Trump’s plan amounts to “Goldman Sachs populism”, Robert Weissman, president of Public Citizen, said in a statement. He added that there “is zero rationale for cutting corporate taxes and zero reason to think that lower taxes will generate more investment”.
Because the plan is so short on actual details, the full scope of the giveaway isn’t clear.
For example, the incentive for companies that currently shelter their profits abroad to bring that money back to the US would have to be staggeringly high. The tech giant Apple currently keeps much of its earnings abroad, but then borrows money from its foreign subsidiaries to pay dividends and make new investments. As the Times notes, “because the interest paid on loans is also deductible, Apple ends up reaping a second tax benefit”.
A lower rate to attract hoarded corporate profits would have to be a giant bonanza to make it worthwhile.
A broken system
All of this is par for the course in America’s tax system – which overwhelmingly benefits the rich at the expense of those who rely on government spending and services.
According to Trump and Co., there’s no money to fund public television or libraries anymore, no money for public housing, none for education or any number of other important programs and agencies whose budgets are now on the chopping block.
But there’s enough to put more money in the pockets of the rich at a time when income inequality is at staggering levels and America is wracked by a deep social crisis that is causing the immiseration of working and poor people.
The US tax system already lets the rich get away with murder while penalising working people and the poor. And Trump wants make the imbalance even greater.
Democrats will try to make political hay out of Trump’s attempt at such massive giveaways to the already wealthy. But as horrendous as Trump’s tax plan is, it has to be pointed out that it was eight years of the Obama administration and the Democrats’ own push for giveaways to Corporate America that set the stage for Trump’s plan today.
Back in 2013, Barack Obama’s “grand bargain” included a proposed tax plan that would have lowered the overall corporate income tax rate from 35 percent to 28 percent and lowered the effective corporate tax rate for manufacturers to 25 percent in exchange for some job creation programs. Despite his earlier promises, Obama proposed the changes without any push to raise taxes on high income individuals.
As the New York Times noted at the time, the danger was that “while the proposal would raise money for useful purposes in the short run, it would amount to an unjustified corporate giveaway in the longer term” – and that it was “fine in theory but difficult in practice, and especially so because neither the president nor anyone in Congress has specified which tax breaks would be curbed to pay for lower rates”.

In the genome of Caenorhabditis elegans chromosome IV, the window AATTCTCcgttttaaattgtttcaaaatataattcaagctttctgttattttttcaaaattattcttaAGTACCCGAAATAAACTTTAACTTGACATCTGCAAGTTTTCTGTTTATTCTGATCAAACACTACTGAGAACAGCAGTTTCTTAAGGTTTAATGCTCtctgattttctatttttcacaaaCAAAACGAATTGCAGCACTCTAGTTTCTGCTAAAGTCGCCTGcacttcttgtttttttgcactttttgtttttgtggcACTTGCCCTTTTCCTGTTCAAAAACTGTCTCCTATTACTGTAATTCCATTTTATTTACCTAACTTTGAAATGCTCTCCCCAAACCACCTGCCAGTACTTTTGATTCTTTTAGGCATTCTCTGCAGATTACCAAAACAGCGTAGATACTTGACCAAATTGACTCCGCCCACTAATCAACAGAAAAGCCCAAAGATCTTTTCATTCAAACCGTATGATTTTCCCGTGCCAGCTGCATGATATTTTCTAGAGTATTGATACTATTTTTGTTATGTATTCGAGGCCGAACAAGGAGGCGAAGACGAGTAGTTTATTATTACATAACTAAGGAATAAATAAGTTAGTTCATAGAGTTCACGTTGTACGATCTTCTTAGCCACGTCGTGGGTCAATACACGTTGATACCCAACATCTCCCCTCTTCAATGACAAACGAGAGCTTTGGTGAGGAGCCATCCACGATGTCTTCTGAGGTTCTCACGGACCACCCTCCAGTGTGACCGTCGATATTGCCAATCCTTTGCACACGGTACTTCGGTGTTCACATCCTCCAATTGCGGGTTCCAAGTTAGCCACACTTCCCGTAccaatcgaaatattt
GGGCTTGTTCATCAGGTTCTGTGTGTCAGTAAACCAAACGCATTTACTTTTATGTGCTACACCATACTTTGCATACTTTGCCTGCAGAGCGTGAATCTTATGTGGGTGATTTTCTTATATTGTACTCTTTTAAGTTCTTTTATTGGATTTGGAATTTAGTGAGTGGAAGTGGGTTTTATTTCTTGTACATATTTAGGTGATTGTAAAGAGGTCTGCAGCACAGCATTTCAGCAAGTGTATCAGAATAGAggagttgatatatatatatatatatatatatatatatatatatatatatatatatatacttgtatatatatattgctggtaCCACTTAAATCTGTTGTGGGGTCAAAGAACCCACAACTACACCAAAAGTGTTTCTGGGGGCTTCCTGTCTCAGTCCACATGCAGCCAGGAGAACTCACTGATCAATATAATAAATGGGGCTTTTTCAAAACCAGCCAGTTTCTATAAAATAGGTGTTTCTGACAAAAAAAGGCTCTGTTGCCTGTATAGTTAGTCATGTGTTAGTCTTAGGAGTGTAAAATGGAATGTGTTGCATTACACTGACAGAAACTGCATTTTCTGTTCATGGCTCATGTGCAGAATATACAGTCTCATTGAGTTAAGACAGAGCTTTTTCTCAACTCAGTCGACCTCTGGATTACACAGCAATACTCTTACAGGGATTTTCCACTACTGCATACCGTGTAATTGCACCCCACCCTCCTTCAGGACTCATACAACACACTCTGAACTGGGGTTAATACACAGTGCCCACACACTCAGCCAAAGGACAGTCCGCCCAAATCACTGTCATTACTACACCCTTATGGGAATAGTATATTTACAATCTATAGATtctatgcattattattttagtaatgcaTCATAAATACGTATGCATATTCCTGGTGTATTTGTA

As Lance Selfa reported for SocialistWorker.org at the time, Obama’s push for a “grand bargain” was premised on the idea of accepting cuts to vital social services and entitlement programs like Social Security and Medicare in exchange for a Republican agreement to some limited increases in other taxes:
“The point isn’t just that … Democrats chase Wall Street money as much as the Republicans. It’s that they, as American capital’s second major party, are committed to carrying out a big business agenda at the heart of which is austerity that’s intended to lower expectations and living standards for the majority of Americans.
“This is why Obama keeps coming back to the ‘grand bargain’ and leading Democrats tout their ‘courage’ in tackling the ‘sacred cows’ of Medicare and Social Security. It’s why the White House has, for years, seemed oddly passive as the recession has ground down millions of workers who have been out of jobs.”
In 2015, Obama proposed his own version of the corporate tax holiday – a one-time, 14 percent tax on the estimated $2.1 trillion in profits piled up overseas by multinationals like Apple, and a 19 percent tax on US companies’ future foreign earnings, far below the supposed corporate tax rate.
Yet that wasn’t enough of a giveaway for the Republicans and Corporate America.
Inequality in America is at unprecedented levels. In our new “gilded age”, the top 1 percent of households earn an average of $1.3 million a year – more than three times as much as in the 1980s, economists Thomas Piketty, Emmanuel Saez and Gabriel Zucman reported in December.
At the same time, average pre-tax national income per person for the bottom 50 percent of the population was $16,000 in 1980 – a figure that hasn’t changed substantially in more than 30 years. For Millennials born in the 1980s, there’s now only a 50 percent chance that they will earn more than their parents did.
With the chief advocate for the new robber barons sitting in the White House, we can expect the picture to get bleaker unless there is a united, organised resistance that not only rejects giveaways to the rich and demands full funding of the programs and services ordinary people need, but that also holds the Democrats to account as they attempt to make deals with Trump.
The rich should be forced to pay their share – but whether they will depends on whether we can build the kind of fighting movement that rejects the scapegoating of the poor and links up the struggles of working people and others to stand firm against Trump’s priorities of profits and power.
First published at www.SocialistWorker.org.